A Medieval Tour in Sweden
At the tail end of this Scandinavian tour Peter Henrikson and I met up with a craftsman by the name of Mattias Hallgren. Mattias is involved with all sorts of interesting restoration projects and kindly took some time to give us a guided tour of some of the region’s medieval churches as well as a few skiftesverk barns.
He lives in small town called Forsvik close to Lake Vatern (one of Sweden’s own great lakes). This region reminded me so much of home. In fact, I was joking that it felt like we should be passing my grandma’s house at any moment because it felt so familiar. This part of Sweden is particularly fertile as it was a depository for a rich assortment of nutrients as the glaciers receded after the last ice age. Because of this agricultural productivity the region has historically been at the center of conflict endlessly changing hands between the Norwegians, Swedes, and Danes. Much of Sweden’s early national history is rooted in this region. While this area was under intense cultivation much of the archipelago around Stockholm was still under water. Much like the small farming towns in the Midwest there were churches in many of the tiny farming towns they just happened to be built 800 years ago.
As a craftsman and carpenter Mattias is very interested in the methods the original carpenters used to create these beautiful buildings. In order to figure the hows and whys he’s developed and adept eye for identifying tool marks, patterns, and other subtle details that tell the story. As a part of his business model he insists that a portion of each project be approached as a research opportunity allowing him and his colleagues a chance to test methods and medieval tools in order to gain insights about the original constructions. He explained his philosophy about this work in the following metaphor. Each of these buildings is a library that is packed full of information about the past. To simply cut away failing pieces from an old building and toss them in a dumpster is like going into a library grabbing an old book and throwing it away without first reading its contents. To prove his point, we went through a number of buildings and read the signs: tool marks, layout lines, joinery variants and other signs that informed theories about assembling a raising these structures. In the following picture you can see a timber that is covered in different tool marks. Here one can see the method that it was hewn with and the types of tools that were employed for the job.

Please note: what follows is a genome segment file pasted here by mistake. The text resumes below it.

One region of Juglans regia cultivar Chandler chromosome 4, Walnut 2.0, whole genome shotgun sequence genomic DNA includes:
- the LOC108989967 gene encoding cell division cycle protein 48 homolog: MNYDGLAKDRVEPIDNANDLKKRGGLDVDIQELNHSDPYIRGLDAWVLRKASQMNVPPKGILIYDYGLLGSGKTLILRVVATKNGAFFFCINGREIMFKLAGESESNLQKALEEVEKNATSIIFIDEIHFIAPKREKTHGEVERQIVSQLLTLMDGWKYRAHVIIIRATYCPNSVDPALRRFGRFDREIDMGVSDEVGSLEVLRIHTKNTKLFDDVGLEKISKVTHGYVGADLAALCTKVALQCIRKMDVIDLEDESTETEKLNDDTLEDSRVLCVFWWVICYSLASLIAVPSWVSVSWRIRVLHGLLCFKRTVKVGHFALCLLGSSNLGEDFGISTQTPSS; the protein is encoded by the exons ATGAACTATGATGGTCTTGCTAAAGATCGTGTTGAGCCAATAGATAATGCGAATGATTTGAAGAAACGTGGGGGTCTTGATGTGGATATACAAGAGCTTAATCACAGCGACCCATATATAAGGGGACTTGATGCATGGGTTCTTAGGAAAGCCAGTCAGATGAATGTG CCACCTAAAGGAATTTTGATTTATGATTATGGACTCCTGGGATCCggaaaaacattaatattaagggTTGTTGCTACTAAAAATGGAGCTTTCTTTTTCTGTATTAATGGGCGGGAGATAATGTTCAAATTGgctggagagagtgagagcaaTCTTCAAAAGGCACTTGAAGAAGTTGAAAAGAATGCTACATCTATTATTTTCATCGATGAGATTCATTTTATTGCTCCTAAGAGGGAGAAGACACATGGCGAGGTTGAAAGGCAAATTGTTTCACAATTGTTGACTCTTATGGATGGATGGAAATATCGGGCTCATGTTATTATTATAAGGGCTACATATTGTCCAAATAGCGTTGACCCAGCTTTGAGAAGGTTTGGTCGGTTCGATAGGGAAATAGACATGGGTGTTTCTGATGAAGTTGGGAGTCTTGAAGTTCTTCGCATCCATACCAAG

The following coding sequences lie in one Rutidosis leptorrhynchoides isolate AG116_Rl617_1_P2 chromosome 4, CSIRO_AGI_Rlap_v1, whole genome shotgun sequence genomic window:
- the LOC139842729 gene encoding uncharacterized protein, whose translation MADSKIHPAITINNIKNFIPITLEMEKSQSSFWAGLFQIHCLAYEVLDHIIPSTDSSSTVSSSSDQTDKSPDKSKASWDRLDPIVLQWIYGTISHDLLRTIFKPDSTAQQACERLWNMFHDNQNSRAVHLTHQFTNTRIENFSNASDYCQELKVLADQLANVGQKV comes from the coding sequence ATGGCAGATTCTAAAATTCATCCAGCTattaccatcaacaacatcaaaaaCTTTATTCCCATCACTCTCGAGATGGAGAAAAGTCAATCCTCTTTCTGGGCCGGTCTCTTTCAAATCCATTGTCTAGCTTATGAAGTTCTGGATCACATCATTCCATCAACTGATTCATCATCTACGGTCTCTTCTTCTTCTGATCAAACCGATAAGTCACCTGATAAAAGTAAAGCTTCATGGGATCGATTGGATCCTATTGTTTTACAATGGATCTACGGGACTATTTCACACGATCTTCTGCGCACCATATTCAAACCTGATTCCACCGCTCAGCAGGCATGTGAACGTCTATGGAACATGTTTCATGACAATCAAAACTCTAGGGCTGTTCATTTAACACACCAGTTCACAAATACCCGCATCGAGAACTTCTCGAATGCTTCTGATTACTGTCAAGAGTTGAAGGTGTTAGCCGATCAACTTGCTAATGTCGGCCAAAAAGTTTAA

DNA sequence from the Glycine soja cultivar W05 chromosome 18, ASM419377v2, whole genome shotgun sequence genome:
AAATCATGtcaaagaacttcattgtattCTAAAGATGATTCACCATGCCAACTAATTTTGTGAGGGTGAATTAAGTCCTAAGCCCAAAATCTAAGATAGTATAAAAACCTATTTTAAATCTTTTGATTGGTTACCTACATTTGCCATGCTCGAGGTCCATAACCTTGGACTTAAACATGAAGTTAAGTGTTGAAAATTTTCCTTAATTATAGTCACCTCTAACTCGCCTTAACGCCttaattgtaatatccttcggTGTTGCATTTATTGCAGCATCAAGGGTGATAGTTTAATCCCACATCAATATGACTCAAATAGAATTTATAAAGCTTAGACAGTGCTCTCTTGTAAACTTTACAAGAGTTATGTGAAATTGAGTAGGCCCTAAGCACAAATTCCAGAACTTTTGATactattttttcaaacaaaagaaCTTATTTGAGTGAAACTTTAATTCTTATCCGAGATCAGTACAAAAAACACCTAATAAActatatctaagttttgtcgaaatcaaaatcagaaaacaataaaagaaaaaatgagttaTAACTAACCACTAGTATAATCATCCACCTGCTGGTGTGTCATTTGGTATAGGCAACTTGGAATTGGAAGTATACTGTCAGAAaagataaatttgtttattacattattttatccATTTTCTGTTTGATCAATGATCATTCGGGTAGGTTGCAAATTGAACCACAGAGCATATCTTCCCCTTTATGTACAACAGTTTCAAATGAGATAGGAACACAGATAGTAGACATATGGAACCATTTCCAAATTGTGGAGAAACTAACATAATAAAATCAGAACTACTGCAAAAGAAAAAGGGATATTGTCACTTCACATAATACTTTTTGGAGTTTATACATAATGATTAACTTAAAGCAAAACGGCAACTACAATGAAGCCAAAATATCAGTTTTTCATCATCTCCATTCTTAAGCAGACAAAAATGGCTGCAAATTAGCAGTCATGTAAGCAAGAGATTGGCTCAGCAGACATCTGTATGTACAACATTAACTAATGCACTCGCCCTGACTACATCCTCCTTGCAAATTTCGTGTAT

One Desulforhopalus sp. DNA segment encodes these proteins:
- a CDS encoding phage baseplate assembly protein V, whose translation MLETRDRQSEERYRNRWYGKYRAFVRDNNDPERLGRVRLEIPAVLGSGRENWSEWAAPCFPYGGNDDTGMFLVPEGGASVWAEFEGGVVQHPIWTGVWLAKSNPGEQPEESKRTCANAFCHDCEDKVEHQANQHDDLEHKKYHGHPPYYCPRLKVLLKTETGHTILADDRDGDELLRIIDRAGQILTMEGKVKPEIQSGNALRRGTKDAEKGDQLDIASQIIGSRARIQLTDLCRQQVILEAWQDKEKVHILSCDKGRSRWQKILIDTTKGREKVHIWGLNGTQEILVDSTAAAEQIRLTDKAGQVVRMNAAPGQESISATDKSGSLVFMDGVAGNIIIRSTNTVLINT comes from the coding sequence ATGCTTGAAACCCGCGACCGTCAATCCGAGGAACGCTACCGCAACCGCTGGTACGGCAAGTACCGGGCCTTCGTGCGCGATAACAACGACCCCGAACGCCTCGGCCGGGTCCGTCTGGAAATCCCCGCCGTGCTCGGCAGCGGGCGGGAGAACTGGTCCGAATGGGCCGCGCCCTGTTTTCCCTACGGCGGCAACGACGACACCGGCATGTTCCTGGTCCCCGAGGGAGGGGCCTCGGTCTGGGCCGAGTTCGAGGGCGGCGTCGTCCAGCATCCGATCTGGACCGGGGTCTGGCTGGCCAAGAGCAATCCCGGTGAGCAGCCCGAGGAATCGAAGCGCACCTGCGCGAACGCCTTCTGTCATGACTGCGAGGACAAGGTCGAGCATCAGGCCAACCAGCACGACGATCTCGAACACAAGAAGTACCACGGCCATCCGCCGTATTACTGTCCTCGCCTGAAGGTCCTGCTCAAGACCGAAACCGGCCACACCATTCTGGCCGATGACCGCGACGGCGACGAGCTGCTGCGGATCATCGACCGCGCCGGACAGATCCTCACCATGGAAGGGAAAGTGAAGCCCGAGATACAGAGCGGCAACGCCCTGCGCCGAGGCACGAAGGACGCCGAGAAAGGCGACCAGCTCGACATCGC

Here are some shots of a church restoration project underway. This particular church is well known for the paintings on the vaulted ceilings but hiding from view in the attic are a collection of fascinating trusses with carved embellishments.
Before the vaulted style ceilings became a popular fad, these trusses were exposed casting shadows into the church. Many of the trusses had rotten sections and were being evaluated and repaired. You can see the split roof shingles and pigmented tar used to roof the structure.
Our road trip also led us past a beautiful old flour mill that Mattias had helped to restore. This mill was in operation up until the 1960s. The owner at that time was in his eighties, and in the last two years of his life he went blind but refused to quit working, continuing to operate the mill. He knew this building like the back of his hand. I would have loved to see this with it sails on quietly spinning in the breeze but that will have to wait for next time. It was a pleasure to see all of these buildings and discuss their details with an expert and steward of these cultural resources.